Image credit: nowlivingforward.com
What equally challenging and interesting times we live in!
Due to the impact of The Virus, UK based schools were closed. Schools based in England were closed from Monday 23rd March 2020 yet kept open for the children of key workers and for young people who are vulnerable / have an Educational Health Care Plan (EHCP).
Working in a special school (that is also Alternative Provision) meant that we had to continue on site learning. Generally, I agreed with the school remaining open yet I was worried how to keep myself safe on public transport, once I returned after my period of self isolation.
The initial plan was to run the school on reduced timetables starting from Monday 23rd March 2020 and continue with this throughout the Easter holidays. When Monday 23rd March 2020 arrived, students were either self isolating or understandably kept at home by parents / carers, so we had to quickly switch gears to implement the distance learning we had been planning for the past fortnight. With lockdown being imposed in England from the evening of Monday 23rd March 2020, this precipitated the need for everything to be conducted remotely.
The video conference call bingo card image below highlights many of the teething issues we experienced during our initial move to online meetings via Google Meet and then Zoom…
What initially felt strange became a much welcomed way to touch base with everyone at school.
Behind the scenes, key staff were touching base with students and key family members on a daily basis. Regular contact with relevant support services also occurred to ensure that (remote) measures were still in place to keep our students safe.
With my responsibilities for teaching and learning, I was on hand to:
- support the use of Google Classroom (I had a wonderful colleague that set up everything up for staff and our young people without a glitch)
- support the use of Google Meet to deliver live lessons / touch base with students (staff follow a rota to ensure that this happens on a consistent basis).
- share models of good distance learning practice for all subjects being taught remotely (thanks to the HomeLearningUK team for centrally collating great examples).
With a week under our belt, below are my reflections from a teaching and leadership perspective:
1. Keep things simple.
We decided to go with Google for Education as this was already in place yet not heavily used. It meant that we were entering into the unknown with applications that we were (vaguely) familiar with.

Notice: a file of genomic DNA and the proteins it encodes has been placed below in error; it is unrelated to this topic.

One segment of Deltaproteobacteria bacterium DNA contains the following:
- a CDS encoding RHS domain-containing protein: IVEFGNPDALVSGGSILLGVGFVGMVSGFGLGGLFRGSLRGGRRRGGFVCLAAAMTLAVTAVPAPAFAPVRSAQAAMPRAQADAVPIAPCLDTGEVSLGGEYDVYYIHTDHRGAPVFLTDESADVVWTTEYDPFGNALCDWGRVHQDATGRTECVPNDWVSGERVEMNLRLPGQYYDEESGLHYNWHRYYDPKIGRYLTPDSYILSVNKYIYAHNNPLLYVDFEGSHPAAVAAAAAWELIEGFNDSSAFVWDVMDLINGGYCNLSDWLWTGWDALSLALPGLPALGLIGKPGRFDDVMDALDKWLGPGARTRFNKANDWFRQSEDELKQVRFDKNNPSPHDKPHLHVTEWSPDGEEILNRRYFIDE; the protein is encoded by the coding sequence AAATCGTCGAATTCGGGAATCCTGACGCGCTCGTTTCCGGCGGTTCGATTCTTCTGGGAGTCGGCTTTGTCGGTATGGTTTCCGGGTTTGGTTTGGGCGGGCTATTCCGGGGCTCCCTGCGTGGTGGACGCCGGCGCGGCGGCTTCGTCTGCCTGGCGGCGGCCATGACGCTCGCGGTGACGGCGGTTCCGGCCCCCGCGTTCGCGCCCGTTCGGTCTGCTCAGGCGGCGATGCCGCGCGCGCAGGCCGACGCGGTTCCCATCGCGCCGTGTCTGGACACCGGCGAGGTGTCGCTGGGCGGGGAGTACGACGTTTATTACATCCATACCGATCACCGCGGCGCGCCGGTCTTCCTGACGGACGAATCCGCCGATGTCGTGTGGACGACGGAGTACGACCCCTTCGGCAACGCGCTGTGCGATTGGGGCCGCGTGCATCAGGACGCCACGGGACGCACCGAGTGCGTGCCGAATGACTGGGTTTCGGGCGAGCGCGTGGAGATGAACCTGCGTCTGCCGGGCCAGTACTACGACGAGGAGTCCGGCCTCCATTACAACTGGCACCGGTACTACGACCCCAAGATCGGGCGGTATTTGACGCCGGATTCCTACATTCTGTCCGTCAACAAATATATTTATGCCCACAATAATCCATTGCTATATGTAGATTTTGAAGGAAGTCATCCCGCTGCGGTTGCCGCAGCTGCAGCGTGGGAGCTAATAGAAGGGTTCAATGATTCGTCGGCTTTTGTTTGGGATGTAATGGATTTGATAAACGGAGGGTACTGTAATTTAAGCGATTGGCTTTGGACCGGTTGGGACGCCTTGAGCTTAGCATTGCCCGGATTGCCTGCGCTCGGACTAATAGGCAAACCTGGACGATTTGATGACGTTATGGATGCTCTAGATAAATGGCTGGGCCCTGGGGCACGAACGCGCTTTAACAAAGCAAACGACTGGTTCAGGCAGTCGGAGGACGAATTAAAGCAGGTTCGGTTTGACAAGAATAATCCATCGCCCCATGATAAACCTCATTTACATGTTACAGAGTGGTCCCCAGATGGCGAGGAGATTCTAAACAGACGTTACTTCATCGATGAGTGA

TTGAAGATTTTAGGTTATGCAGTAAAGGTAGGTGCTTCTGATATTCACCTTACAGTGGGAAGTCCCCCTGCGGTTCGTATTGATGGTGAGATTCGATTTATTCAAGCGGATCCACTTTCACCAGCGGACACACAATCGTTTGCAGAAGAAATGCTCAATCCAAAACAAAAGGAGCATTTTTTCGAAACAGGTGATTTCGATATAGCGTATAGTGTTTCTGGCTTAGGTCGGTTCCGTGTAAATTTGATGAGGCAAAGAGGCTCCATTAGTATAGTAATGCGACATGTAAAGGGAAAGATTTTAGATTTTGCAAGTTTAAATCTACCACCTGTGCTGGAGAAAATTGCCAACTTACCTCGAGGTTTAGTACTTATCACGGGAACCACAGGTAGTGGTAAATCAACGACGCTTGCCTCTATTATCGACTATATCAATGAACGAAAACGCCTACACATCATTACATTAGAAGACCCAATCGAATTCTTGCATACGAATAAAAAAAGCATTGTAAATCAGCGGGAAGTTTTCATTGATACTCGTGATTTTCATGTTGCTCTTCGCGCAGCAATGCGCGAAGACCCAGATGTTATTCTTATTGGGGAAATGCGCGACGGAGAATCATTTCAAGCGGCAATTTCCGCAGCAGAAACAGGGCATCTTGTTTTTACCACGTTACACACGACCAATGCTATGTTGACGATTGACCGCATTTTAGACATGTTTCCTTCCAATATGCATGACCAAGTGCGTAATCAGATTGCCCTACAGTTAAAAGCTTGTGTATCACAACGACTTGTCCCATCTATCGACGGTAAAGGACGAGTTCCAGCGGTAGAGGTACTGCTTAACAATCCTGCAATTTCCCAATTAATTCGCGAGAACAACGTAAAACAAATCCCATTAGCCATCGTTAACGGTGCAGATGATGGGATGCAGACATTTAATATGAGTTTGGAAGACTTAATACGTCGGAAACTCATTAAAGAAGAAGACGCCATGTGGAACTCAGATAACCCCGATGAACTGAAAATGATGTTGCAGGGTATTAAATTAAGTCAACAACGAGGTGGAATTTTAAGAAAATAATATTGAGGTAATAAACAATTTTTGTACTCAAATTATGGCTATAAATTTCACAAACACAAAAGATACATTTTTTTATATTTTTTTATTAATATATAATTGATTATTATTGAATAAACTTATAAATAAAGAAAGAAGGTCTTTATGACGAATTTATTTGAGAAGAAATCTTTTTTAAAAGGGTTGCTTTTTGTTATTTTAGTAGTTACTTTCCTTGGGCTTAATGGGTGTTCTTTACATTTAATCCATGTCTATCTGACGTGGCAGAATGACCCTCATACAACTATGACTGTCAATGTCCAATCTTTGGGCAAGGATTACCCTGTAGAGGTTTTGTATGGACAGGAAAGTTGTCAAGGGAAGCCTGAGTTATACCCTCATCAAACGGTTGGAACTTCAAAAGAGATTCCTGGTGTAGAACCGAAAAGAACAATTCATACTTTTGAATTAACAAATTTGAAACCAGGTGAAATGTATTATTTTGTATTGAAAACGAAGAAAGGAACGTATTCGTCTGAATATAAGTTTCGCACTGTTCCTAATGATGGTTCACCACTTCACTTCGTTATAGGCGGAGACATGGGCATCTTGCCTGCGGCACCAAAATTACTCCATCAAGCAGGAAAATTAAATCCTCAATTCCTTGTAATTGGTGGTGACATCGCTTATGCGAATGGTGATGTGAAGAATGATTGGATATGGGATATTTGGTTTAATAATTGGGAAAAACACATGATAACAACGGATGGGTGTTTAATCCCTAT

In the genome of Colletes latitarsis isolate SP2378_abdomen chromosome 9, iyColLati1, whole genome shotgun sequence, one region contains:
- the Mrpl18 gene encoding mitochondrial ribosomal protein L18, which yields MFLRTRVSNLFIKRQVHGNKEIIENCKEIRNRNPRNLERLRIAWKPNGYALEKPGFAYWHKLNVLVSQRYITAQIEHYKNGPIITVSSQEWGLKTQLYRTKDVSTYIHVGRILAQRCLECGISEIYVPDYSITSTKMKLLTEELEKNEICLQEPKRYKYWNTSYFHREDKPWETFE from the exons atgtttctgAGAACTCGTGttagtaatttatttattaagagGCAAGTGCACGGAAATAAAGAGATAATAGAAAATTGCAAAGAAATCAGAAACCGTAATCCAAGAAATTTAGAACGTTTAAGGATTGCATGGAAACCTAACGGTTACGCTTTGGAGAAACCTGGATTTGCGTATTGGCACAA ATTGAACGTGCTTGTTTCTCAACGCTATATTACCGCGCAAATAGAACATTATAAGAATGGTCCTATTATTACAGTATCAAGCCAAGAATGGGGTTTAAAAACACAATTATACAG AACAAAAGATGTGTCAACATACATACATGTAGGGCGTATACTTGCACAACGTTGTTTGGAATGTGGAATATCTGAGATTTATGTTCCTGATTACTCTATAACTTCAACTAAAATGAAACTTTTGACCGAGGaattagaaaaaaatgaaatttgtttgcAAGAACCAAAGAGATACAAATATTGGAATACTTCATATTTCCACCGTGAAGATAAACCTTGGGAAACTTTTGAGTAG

Keeping things simple also meant that our head teacher avoided overloading staff with things to do. She reminded us that during the lockdown period, many of us were parents as well as teachers and it was equally important to make time for our families.
2. Keep calm
There were many opportunities for me to have my fears / uncertainties heard as I transitioned from self isolation to lockdown. My mind was in the right place to help organise remote learning for our students, without being mentally distracted. This also meant that I was able to consider things from the viewpoint of a senior leader. I was grateful to operate from a place of calmness as it prevented any sense of panic being passed on to anyone else.
My head teacher modelled this every time we spoke by asking how things were, sharing her own updates and then getting down to school business.
3. Keep communication channels open
Communication was split into formal and informal channels.
Formal communication included:
- two short briefings at 9.30am and 2.30pm via Zoom for staff to catch up
- email updates and actions
- regular communication with parents, carers and guardians
- log updates whenever we were in contact with students via Google Meet
Informal communication was undertaken through our school WhatsApp group. Generally they are light hearted exchanges (including Mothers’ Day greetings, snippets shared from online training and what we did during the first few days of lockdown) which help to ensure that we are still in touch with each other.
4. Touch base with students from a safeguarding and learning perspective.
As I mentioned earlier, key staff members were touching base with students and key family members to see how everyone was adjusting.
I helped to draft for the code of conduct for students, parents and staff while distance learning was undertaken (thanks to @katypotts and @adamg_SEND for sharing specific materials in regards to this).
For staff, it included aspects such as:
- the use of an appropriate space to conduct video lessons
- conversations kept on a professional basis
- The School Staff Code of Conduct also applying online
Furthermore, we all had to complete online training to help us revisit Keeping Children Safe in Education 2019.
Learning resources were already uploaded into Google Classroom for every student. I was involved in ensuring that they were relevant and allowed students to demonstrate their learning through the use of Google Docs, Google Forms etc. to minimise the need to print things out. It would also make it easier for staff to give feedback.
5. Maintain routines for our students
With my school, it is really important to maintain routines for our young people.
Uploading learning resource on Google Classroom ahead of new timetables being shared, meant that students could see what they would be learning ahead of the lessons. This also gave them the chance and choice to start working through the resources.
In order to ensure that there is some consistency during these turbulent times, reduced timetable lessons will still continue throughout the Easter break.